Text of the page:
According to an article in the New York Times on September 10, “In 2005, more people from Muslim countries became legal permanent United States residents—nearly 96,000—than in any year in the previous two decades.”  Moreover, many of these are not simply Muslims who had been here on guest visas but now have been granted permanent status (students, for instance).  Rather, as the Times notes, “More than 40,000 of [the 96,000] were admitted last year, the highest annual number since the terrorist attacks” of September 11, 2001.

In other words, an increasing number of Muslims are coming to the United States as legal immigrants with the stated intention of remaining here—at the very time many in the Muslim world view our country’s wars in Iraq and Afghanistan as attacks on Islam itself.  But—the Times assures us, without qualification—these Muslims “come seeking the same promise that has drawn foreigners to the United States for many decades, according to a range of experts and immigrants: economic opportunity and political freedom.”

The assumption behind that remark is that Muslim immigrants come to America not because they are Muslims but in spite of being so, and that their religion is either incidental or something that they are attempting to escape by immigrating.  Undoubtedly, that is true for some, and for now.  It is naiveté of the worst sort, however, to believe that it is true of all, or to believe that it will continue to be true.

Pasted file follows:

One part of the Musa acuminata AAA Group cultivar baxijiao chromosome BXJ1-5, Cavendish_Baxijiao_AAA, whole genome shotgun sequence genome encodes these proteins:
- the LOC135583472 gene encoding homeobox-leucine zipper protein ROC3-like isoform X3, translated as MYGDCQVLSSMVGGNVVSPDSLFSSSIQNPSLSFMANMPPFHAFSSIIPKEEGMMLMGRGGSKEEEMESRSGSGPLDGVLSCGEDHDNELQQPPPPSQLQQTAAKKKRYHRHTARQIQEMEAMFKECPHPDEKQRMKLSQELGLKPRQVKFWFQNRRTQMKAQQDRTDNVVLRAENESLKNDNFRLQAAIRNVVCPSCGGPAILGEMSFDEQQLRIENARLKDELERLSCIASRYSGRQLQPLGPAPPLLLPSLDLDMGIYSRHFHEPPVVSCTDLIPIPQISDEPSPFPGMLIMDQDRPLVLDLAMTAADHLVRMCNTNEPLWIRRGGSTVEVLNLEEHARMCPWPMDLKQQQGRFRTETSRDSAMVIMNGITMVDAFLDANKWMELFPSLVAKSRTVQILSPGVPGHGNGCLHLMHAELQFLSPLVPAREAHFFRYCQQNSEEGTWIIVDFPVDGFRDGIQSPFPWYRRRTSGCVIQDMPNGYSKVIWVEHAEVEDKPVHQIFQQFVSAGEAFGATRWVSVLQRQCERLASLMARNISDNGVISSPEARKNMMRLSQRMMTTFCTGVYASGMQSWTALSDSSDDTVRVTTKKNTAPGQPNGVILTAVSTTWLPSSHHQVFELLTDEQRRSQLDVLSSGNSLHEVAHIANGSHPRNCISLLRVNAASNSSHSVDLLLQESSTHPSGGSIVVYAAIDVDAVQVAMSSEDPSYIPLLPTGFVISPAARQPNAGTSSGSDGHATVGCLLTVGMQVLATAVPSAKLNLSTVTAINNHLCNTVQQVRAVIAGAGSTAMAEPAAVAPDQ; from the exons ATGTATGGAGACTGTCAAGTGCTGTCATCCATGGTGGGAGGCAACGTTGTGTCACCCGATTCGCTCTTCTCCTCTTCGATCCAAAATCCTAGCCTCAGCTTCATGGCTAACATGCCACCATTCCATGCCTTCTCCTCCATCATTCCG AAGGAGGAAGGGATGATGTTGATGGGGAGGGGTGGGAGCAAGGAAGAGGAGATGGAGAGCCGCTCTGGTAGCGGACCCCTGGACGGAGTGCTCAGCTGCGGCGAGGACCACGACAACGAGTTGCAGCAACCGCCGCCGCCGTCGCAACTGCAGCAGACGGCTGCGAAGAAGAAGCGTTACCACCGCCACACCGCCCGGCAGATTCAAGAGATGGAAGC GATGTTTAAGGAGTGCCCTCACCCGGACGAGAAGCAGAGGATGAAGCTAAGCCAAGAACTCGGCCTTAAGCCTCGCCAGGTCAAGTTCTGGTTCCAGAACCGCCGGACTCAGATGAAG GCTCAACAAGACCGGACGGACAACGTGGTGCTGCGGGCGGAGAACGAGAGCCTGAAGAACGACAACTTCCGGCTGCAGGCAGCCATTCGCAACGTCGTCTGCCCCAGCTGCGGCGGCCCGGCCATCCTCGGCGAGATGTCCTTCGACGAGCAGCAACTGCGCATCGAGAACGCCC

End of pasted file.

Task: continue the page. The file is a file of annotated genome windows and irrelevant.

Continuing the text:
Indeed, the article’s author, Andrea Elliott, ignores her own assumption in discussing the case of “Rubab Razvi, 21, a Pakistani who arrived in Brooklyn nine months ago,” who wishes to wear the hijab but has been cautioned against it.  “She ignored the advice, even though people stare at her on the bus . . . ”

Elliott notes that, in the wake of September 11,

this period also produced something strikingly positive, in the eyes of many Muslims: they began to mobilize politically and socially.  Across the country, grass-roots groups expanded to educate Muslims on civil rights, register them to vote and lobby against new federal policies such as the Patriot Act.